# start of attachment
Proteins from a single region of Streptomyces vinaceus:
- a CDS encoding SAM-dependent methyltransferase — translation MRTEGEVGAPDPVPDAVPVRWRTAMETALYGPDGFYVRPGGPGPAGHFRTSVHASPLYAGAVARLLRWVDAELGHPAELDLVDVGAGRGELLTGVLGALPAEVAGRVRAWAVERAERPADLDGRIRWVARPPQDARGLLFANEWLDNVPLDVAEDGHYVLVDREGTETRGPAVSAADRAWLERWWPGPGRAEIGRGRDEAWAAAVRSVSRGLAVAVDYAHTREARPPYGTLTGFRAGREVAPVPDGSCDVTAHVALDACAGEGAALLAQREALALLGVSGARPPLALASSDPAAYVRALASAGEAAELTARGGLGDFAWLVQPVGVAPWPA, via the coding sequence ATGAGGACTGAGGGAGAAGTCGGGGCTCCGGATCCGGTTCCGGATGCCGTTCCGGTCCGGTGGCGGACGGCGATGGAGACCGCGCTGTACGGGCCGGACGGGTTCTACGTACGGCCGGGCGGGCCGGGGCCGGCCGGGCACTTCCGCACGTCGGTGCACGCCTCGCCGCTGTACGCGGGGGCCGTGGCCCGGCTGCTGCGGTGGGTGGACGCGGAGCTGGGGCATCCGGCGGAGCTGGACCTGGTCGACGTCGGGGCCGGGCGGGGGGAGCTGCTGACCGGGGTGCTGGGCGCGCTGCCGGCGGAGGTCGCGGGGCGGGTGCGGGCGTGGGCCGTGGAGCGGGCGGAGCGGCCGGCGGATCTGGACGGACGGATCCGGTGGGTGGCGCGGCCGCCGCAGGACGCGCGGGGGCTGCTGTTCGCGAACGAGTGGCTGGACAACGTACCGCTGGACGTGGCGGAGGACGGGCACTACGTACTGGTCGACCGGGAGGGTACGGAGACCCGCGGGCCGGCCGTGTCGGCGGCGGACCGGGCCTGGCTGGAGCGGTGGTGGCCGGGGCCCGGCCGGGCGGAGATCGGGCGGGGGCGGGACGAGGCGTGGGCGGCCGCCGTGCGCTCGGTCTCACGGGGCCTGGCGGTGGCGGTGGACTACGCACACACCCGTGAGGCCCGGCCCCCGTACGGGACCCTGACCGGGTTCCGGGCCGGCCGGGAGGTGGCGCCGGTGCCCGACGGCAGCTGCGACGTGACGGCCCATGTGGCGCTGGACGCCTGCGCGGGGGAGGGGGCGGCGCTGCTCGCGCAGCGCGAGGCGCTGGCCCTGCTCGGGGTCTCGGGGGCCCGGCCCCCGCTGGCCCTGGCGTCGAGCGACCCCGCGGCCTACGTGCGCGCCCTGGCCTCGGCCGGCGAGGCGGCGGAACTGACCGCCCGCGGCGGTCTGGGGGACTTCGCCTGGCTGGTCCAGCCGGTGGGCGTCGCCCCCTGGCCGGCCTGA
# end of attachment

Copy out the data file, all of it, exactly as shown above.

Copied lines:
Proteins from a single region of Streptomyces vinaceus:
- a CDS encoding SAM-dependent methyltransferase — translation MRTEGEVGAPDPVPDAVPVRWRTAMETALYGPDGFYVRPGGPGPAGHFRTSVHASPLYAGAVARLLRWVDAELGHPAELDLVDVGAGRGELLTGVLGALPAEVAGRVRAWAVERAERPADLDGRIRWVARPPQDARGLLFANEWLDNVPLDVAEDGHYVLVDREGTETRGPAVSAADRAWLERWWPGPGRAEIGRGRDEAWAAAVRSVSRGLAVAVDYAHTREARPPYGTLTGFRAGREVAPVPDGSCDVTAHVALDACAGEGAALLAQREALALLGVSGARPPLALASSDPAAYVRALASAGEAAELTARGGLGDFAWLVQPVGVAPWPA, via the coding sequence ATGAGGACTGAGGGAGAAGTCGGGGCTCCGGATCCGGTTCCGGATGCCGTTCCGGTCCGGTGGCGGACGGCGATGGAGACCGCGCTGTACGGGCCGGACGGGTTCTACGTACGGCCGGGCGGGCCGGGGCCGGCCGGGCACTTCCGCACGTCGGTGCACGCCTCGCCGCTGTACGCGGGGGCCGTGGCCCGGCTGCTGCGGTGGGTGGACGCGGAGCTGGGGCATCCGGCGGAGCTGGACCTGGTCGACGTCGGGGCCGGGCGGGGGGAGCTGCTGACCGGGGTGCTGGGCGCGCTGCCGGCGGAGGTCGCGGGGCGGGTGCGGGCGTGGGCCGTGGAGCGGGCGGAGCGGCCGGCGGATCTGGACGGACGGATCCGGTGGGTGGCGCGGCCGCCGCAGGACGCGCGGGGGCTGCTGTTCGCGAACGAGTGGCTGGACAACGTACCGCTGGACGTGGCGGAGGACGGGCACTACGTACTGGTCGACCGGGAGGGTACGGAGACCCGCGGGCCGGCCGTGTCGGCGGCGGACCGGGCCTGGCTGGAGCGGTGGTGGCCGGGGCCCGGCCGGGCGGAGATCGGGCGGGGGCGGGACGAGGCGTGGGCGGCCGCCGTGCGCTCGGTCTCACGGGGCCTGGCGGTGGCGGTGGACTACGCACACACCCGTGAGGCCCGGCCCCCGTACGGGACCCTGACCGGGTTCCGGGCCGGCCGGGAGGTGGCGCCGGTGCCCGACGGCAGCTGCGACGTGACGGCCCATGTGGCGCTGGACGCCTGCGCGGGGGAGGGGGCGGCGCTGCTCGCGCAGCGCGAGGCGCTGGCCCTGCTCGGGGTCTCGGGGGCCCGGCCCCCGCTGGCCCTGGCGTCGAGCGACCCCGCGGCCTACGTGCGCGCCCTGGCCTCGGCCGGCGAGGCGGCGGAACTGACCGCCCGCGGCGGTCTGGGGGACTTCGCCTGGCTGGTCCAGCCGGTGGGCGTCGCCCCCTGGCCGGCCTGA